Dade Countyv.State of Georgia

Supreme Court of GeorgiaFeb 10, 1948
203 Ga. 280 (Ga. 1948)
203 Ga. 28046 S.E.2d 345

16057.

FEBRUARY 10, 1948.

Validation of revenue certificates; constitutional. Before Judge Boykin. Dade Superior Court. October 13, 1947.

Gleason Painter, for plaintiffs in error.

Warren Aiken, Solicitor-General, and Shaw Shaw, contra.


Where a bill of exceptions with its record invokes jurisdiction of this court on the sole ground that a constitutional question is involved, but raises only a question as to the constitutionality of a municipal ordinance, the Court of Appeals has jurisdiction, and the Supreme Court has no jurisdiction to decide the question raised by the bill of exceptions.

No. 16057. FEBRUARY 10, 1948.


This case, involving the validation of revenue-anticipation certificates where no equitable principle was involved and no equitable relief invoked, was previously transferred to the Court of Appeals, because it presented no question giving the Supreme Court jurisdiction, in that it did not involve the construction of any clause of the Constitution of the State of Georgia or of the United States. Dade County v. State, 201 Ga. 241 ( 39 S.E.2d 473).

Thereafter the Court of Appeals passed on questions of law ( Dade County v. State, 75 Ga. App. 330, 43 S.E.2d 434), and the case was returned to the trial court.

In an amendment to the intervention which was subsequently offered and allowed, the intervenors allege that a city ordinance was contrary to the terms of the act of 1939 (Ga. L. 1939, p. 362), and therefore the city was undertaking to illegally expend income from the municipally owned system.

The present exception is to the judgment validating the bonds and to designated rulings in connection with the validation proceedings.


The bill of exceptions contains a statement that a case is presented that involves the construction of a provision of the Constitution of Georgia, "because the City of Trenton, . . is attempting to validate revenue certificates authorized by the provisions of article 7, section 7, paragraph 5, of the Constitution of Georgia, which constitutional provision authorizes the issuance of revenue-anticipation certificates for the purposes enumerated in the acts of 1939 (pages 362-366), and because the resolution adopted by the Mayor and Council of the City of Trenton is in violation of section 2 of the acts of 1939, in that said resolution pledges the entire revenues from said water system, which is now owned by the City of Trenton to the purchasers of said revenue certificates and divests from said city its pro rata part of said income required by the provisions of the Constitution of Georgia to be held and owned by the City of Trenton, and creates a debt against the property of the City of Trenton, in violation of the same constitutional provision."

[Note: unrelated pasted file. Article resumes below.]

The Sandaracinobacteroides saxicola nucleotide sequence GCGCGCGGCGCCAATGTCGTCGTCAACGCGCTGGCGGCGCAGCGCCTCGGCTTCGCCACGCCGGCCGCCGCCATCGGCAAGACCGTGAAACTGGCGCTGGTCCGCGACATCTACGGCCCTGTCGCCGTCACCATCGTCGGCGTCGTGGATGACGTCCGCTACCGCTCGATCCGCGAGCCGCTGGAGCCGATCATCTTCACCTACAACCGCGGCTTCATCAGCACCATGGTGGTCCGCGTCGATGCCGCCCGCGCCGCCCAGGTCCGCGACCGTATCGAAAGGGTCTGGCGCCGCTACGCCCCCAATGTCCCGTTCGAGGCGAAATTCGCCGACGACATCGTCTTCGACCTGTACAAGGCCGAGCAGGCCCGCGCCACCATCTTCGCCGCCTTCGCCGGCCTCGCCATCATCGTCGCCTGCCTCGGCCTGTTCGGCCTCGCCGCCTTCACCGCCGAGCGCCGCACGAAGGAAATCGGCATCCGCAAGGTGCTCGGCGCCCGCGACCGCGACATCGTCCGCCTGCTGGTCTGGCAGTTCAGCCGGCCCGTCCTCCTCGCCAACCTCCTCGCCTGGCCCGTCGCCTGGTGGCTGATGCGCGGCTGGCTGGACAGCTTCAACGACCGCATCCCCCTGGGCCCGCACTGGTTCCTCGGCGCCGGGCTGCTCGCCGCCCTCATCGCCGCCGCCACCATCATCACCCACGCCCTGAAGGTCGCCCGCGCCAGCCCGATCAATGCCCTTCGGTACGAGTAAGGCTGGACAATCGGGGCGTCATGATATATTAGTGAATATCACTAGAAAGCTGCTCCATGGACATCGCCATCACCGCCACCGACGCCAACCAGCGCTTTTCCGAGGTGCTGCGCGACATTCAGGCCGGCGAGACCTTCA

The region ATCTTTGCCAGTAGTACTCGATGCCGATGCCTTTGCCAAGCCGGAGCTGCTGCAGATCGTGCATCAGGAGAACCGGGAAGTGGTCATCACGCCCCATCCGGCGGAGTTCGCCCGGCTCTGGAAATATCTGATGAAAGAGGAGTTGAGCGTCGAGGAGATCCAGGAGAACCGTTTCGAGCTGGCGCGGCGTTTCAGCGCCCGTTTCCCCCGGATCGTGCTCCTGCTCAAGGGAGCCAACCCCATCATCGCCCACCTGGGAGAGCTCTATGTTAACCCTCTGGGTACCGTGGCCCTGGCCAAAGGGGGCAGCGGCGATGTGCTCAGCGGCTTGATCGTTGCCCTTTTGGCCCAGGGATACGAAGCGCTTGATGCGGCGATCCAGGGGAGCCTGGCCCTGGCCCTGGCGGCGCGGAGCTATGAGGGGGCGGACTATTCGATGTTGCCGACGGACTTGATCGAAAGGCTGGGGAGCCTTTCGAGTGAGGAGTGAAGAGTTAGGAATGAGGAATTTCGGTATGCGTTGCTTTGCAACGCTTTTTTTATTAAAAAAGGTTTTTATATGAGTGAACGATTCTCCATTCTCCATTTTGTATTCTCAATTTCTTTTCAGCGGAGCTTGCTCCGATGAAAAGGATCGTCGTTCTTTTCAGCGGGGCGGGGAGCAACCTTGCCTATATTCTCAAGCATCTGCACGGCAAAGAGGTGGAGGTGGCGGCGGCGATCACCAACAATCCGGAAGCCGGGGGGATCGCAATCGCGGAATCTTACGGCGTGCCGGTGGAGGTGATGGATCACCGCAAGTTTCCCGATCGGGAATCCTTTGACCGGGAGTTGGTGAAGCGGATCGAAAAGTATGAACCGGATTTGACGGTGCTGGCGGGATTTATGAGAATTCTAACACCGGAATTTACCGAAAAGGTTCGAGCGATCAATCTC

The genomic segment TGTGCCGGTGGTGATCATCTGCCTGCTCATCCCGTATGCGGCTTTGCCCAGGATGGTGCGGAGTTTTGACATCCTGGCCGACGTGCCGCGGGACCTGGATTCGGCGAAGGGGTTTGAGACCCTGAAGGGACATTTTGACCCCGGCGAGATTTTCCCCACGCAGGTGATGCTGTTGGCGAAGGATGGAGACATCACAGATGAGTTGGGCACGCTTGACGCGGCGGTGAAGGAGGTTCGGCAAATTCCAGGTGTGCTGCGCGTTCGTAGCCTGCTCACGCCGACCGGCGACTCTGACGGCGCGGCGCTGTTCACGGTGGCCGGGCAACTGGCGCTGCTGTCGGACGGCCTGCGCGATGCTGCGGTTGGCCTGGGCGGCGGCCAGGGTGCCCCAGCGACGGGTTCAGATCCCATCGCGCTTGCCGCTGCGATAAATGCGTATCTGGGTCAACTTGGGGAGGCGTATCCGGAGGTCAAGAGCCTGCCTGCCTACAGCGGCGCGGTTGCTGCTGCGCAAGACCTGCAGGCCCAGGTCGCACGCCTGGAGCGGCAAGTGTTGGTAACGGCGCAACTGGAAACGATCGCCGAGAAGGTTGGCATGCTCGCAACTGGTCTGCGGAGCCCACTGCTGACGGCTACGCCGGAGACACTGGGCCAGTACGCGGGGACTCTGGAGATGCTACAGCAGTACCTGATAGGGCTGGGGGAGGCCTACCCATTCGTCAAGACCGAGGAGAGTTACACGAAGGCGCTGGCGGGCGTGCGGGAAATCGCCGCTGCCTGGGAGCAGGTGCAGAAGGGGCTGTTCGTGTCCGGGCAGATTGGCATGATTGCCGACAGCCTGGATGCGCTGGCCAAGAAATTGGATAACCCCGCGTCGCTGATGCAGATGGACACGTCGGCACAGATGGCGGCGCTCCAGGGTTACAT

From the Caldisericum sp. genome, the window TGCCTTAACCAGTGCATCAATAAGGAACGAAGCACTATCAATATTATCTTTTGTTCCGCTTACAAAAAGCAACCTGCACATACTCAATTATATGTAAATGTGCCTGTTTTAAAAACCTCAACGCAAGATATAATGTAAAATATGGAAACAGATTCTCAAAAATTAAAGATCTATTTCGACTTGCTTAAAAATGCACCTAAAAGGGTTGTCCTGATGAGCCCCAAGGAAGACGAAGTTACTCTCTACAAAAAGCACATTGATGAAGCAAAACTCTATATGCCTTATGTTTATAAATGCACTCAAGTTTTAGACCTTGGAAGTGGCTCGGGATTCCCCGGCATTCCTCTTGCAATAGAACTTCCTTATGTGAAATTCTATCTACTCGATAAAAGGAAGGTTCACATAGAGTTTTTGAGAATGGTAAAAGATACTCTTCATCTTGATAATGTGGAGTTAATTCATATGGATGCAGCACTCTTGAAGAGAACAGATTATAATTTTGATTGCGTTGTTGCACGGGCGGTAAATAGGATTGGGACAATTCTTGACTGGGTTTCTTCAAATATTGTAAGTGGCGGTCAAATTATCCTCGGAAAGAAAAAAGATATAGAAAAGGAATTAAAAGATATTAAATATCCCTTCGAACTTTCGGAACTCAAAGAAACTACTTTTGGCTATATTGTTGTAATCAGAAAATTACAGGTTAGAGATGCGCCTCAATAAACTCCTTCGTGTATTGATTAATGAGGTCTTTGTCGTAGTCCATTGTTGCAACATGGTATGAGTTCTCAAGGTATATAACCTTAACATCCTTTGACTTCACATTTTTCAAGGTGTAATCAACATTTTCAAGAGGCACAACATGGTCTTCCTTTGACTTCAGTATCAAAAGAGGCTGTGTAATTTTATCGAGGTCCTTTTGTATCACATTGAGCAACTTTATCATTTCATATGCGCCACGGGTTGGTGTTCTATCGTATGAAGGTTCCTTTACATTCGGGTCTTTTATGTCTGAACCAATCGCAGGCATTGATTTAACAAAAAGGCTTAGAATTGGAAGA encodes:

Where a bill of exceptions with its record invokes jurisdiction of this court on the sole ground that a constitutional question is involved, but raises only a question as to the constitutionality of a municipal ordinance, the Court of Appeals has jurisdiction, and the Supreme Court has no jurisdiction to decide the question raised by the bill of exceptions. Thompson v. Atlanta, 176 Ga. 489 ( 168 S.E. 312); Elliott v. Augusta, 177 Ga. 680 ( 170 S.E. 787); Stafford v. Valdosta, 178 Ga. 224 ( 172 S.E. 461); Maner v. Dykes, 183 Ga. 118 ( 187 S.E. 699); Hicks v. Dublin, 183 Ga. 390 ( 188 S.E. 339); City Council of Augusta v. Garrison, 193 Ga. 893 ( 20 S.E.2d 430); Reliable Transfer Co. v. May, 70 Ga. App. 613 (2), 624 ( 29 S.E.2d 187).

Assuming without deciding that the allegations set forth in the amendment to the intervention are sufficient to attack the constitutionality of the city ordinance in question, the record now before the court raises no constitutional question other than by attack on the city ordinance, and no other question being involved which under article 6, section 2, paragraph 4 of the Constitution of 1945 (Code, Ann. Supp., § 2-3704) would confer jurisdiction on the Supreme Court, the case is

Transferred to the Court of Appeals. All the Justices concur, except Bell, J., absent on account of illness, and Wyatt, J., who took no part in the consideration or decision of this case.